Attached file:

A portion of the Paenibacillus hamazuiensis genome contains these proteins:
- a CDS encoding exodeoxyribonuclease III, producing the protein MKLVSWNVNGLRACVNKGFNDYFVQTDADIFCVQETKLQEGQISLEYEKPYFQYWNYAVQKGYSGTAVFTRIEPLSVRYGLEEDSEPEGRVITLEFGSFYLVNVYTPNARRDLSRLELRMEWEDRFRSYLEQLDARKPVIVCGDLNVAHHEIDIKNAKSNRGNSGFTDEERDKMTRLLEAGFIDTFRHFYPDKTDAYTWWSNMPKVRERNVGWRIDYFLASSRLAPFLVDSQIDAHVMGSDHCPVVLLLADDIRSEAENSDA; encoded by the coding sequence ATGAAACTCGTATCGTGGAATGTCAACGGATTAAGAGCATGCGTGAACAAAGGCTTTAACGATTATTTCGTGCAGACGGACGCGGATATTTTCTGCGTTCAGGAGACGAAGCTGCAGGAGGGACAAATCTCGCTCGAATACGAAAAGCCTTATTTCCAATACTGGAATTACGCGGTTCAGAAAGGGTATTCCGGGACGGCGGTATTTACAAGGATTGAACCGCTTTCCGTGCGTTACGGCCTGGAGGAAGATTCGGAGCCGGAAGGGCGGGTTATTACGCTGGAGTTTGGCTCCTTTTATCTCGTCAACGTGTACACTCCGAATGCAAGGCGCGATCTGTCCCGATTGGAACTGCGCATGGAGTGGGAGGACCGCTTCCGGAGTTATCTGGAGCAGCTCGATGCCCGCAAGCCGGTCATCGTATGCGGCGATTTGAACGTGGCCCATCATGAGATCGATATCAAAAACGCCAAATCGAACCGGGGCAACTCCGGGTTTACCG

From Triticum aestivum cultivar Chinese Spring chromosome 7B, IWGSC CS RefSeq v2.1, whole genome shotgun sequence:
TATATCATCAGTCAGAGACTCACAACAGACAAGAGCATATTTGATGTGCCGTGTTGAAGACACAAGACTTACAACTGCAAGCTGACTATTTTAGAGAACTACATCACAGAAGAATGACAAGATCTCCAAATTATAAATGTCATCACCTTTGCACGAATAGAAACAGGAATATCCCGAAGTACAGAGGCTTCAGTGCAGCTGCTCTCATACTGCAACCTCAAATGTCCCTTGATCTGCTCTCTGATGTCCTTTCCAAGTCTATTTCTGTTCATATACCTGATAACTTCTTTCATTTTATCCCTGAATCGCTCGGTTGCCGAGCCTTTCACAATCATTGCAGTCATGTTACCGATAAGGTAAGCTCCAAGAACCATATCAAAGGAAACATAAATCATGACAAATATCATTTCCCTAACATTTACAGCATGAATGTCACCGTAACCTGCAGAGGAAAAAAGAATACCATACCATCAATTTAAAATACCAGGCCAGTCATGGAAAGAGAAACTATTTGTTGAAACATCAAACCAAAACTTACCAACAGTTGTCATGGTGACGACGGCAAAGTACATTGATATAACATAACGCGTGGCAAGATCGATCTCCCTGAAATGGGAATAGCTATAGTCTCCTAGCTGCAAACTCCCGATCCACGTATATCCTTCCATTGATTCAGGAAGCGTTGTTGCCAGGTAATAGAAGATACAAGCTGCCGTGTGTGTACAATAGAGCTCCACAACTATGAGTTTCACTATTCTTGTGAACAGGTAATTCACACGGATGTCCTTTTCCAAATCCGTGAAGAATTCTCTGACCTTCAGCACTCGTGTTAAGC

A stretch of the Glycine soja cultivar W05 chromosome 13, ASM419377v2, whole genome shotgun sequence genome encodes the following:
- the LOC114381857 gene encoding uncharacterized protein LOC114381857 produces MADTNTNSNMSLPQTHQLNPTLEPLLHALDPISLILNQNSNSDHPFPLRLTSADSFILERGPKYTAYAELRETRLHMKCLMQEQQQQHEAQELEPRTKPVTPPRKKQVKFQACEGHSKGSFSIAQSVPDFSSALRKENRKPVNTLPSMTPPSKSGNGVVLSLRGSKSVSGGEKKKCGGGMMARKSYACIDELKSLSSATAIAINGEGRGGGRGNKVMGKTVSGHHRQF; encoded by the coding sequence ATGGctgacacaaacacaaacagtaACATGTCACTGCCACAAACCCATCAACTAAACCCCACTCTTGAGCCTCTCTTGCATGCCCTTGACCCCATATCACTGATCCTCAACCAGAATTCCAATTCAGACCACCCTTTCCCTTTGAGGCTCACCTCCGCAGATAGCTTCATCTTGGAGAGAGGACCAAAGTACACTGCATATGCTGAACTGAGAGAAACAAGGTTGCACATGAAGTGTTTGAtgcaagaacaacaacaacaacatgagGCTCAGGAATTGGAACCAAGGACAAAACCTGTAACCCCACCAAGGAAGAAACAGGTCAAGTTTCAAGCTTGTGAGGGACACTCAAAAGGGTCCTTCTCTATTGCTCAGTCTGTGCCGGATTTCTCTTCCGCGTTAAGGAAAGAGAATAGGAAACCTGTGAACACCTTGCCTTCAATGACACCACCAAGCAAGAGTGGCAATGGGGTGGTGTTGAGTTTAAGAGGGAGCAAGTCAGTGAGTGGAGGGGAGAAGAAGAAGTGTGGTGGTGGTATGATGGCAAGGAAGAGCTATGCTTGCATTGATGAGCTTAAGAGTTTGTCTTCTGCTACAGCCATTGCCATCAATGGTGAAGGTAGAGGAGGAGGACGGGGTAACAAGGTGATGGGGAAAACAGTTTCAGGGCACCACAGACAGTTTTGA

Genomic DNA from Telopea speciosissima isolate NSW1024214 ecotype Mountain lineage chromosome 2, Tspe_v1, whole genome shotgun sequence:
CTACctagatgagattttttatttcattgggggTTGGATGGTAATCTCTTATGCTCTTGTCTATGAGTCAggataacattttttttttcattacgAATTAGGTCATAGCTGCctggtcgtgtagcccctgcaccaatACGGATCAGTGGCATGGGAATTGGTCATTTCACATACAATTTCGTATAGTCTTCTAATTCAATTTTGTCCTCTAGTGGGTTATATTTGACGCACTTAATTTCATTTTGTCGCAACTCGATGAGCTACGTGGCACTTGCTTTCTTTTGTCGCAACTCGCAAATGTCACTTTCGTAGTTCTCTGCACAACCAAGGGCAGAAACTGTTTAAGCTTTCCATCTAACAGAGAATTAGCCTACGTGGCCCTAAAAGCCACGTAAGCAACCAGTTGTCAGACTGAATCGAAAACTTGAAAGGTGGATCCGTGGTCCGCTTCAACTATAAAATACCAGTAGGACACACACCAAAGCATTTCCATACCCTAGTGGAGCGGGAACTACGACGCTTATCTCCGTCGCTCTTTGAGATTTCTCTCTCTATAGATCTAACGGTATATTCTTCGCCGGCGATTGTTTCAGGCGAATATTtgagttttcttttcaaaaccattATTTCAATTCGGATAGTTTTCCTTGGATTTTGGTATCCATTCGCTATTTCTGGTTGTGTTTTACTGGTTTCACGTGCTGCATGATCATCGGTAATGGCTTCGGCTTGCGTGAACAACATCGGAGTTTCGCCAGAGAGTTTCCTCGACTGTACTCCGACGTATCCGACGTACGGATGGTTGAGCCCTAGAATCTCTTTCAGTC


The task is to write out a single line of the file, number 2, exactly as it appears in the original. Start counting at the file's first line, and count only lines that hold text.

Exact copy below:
- a CDS encoding exodeoxyribonuclease III, producing the protein MKLVSWNVNGLRACVNKGFNDYFVQTDADIFCVQETKLQEGQISLEYEKPYFQYWNYAVQKGYSGTAVFTRIEPLSVRYGLEEDSEPEGRVITLEFGSFYLVNVYTPNARRDLSRLELRMEWEDRFRSYLEQLDARKPVIVCGDLNVAHHEIDIKNAKSNRGNSGFTDEERDKMTRLLEAGFIDTFRHFYPDKTDAYTWWSNMPKVRERNVGWRIDYFLASSRLAPFLVDSQIDAHVMGSDHCPVVLLLADDIRSEAENSDA; encoded by the coding sequence ATGAAACTCGTATCGTGGAATGTCAACGGATTAAGAGCATGCGTGAACAAAGGCTTTAACGATTATTTCGTGCAGACGGACGCGGATATTTTCTGCGTTCAGGAGACGAAGCTGCAGGAGGGACAAATCTCGCTCGAATACGAAAAGCCTTATTTCCAATACTGGAATTACGCGGTTCAGAAAGGGTATTCCGGGACGGCGGTATTTACAAGGATTGAACCGCTTTCCGTGCGTTACGGCCTGGAGGAAGATTCGGAGCCGGAAGGGCGGGTTATTACGCTGGAGTTTGGCTCCTTTTATCTCGTCAACGTGTACACTCCGAATGCAAGGCGCGATCTGTCCCGATTGGAACTGCGCATGGAGTGGGAGGACCGCTTCCGGAGTTATCTGGAGCAGCTCGATGCCCGCAAGCCGGTCATCGTATGCGGCGATTTGAACGTGGCCCATCATGAGATCGATATCAAAAACGCCAAATCGAACCGGGGCAACTCCGGGTTTACCG